I close those files. She also dictated detailed instructions as to her wishes about her funeral to me last summer, including the four hymns she wants (O God our Help in Ages Past — all eight verses! — The Lord’s My Shepherd, Rock of Ages, and Now Thank We All Our G-d).

Now it’s just the information for the brief biography they will read at the funeral (LCMS Lutherans don’t have eulogies) and the readings for the funeral. She directs me to call her childhood church to find the exact date of her baptism, and reminds me that the date of her confirmation is embossed in gold on the front cover of her hymnal. Noted. We also need a psalm, an Old Testament reading, an Epistle reading, and a Gospel.

My father walks in.

“Oh, good,” he says, when he notices what we’re doing, “you’re getting it done.”

I pause, and read him his obituary.

“That’s very nice,” he said. “Who wrote it?”

“Servetus,” my mother says, quietly.

“Oh,” he says, surprised.

Mom’s still moaning. I look over and she’s clenching the rail of the bed again.

“Do you want me to move the ice pack?” I ask.

“I don’t know,” she says.

“What hurts?” I ask. “Your lower back? Your spine? Your tailbone?”

“Try the tailbone,” she says.

I roll her onto her side, and feel for her tailbone. It’s distressingly evident, as is all of her spine, and there’s no pain when I push on the dressing over it — I think this is a bad sign, but I reposition the ice pack and roll her back over. She sighs in relief.

We start with the psalm. Since we’re singing Psalm 23, I suggest, she could have a different one. She rejects 46 and 130 (fine with me, they are both expressions of anguish) and says she doesn’t like 121 (who doesn’t like psalm 121? I think, but I don’t argue), and we settle on psalm 25.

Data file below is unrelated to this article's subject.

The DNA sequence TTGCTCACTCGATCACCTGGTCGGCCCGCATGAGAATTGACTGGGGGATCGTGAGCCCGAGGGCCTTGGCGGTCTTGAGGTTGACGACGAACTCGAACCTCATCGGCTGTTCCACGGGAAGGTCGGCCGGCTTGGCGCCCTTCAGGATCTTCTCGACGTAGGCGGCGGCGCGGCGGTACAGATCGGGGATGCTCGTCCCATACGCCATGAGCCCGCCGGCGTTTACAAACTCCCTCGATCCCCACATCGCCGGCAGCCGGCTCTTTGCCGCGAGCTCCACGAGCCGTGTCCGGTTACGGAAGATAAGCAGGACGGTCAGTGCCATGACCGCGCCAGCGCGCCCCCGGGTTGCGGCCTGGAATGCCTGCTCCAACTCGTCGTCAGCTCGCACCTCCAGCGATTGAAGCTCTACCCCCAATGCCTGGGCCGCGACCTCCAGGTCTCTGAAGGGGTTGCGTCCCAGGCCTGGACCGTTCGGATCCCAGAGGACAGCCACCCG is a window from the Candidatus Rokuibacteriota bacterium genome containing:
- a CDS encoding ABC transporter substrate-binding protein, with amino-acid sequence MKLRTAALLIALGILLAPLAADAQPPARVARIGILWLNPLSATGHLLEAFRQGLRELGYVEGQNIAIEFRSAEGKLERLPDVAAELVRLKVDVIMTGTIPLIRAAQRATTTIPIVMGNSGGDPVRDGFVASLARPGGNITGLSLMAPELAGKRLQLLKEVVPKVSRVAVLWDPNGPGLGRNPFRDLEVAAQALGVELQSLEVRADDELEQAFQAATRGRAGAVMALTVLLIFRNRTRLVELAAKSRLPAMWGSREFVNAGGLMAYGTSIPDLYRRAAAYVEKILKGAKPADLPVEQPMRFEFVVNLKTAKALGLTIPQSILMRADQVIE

Dad is bored and looking out the window. “Do you think you could replace our computer before you go?” he asks.

“Not in two days,” I say. “I could, but I wouldn’t do a good job.”

“Old Testament,” mom says, and gasps again.

“Is it still your tailbone?” I ask.

“Not sure,” she says.

I roll her onto her side and start probing her back. What’s left of muscles there are fully taut; she’s really in pain. I reposition the ice pack again and look at the clock. Another hour before she can have more pain medicine.

“Take some deep breaths,” I say, and put my head on her shoulder and breath with her to slow her down.

I turn back to the computer. “The suggested texts fall into a few different groups,” I observe. “You can have a story about resurrection, like Elijah and the widow’s son, or Elisha and the son of the Shunnamite woman, or you can have something from Job, which is by far the most popular text at sermons,” I go on, “Or Isaiah, which is mostly about comfort and expecting the Messiah.”

“I always mixed up Elijah and Elisha,” she said.

I laugh.

“Job 19 could be a problem,” she says.

“Why?” I ask.

“I don’t think worms will destroy my flesh,” she says. “Fire will get me.”

I shake my head a second, disoriented.

“Oh,” I say, “you mean from the cremation. Not hell.”

“Yes,” she says. “And we’re not doing the gravesite ceremony, so that more or less excludes Job 14.”

“Okay,” I say.

“Read me the texts from Isaiah,” she says.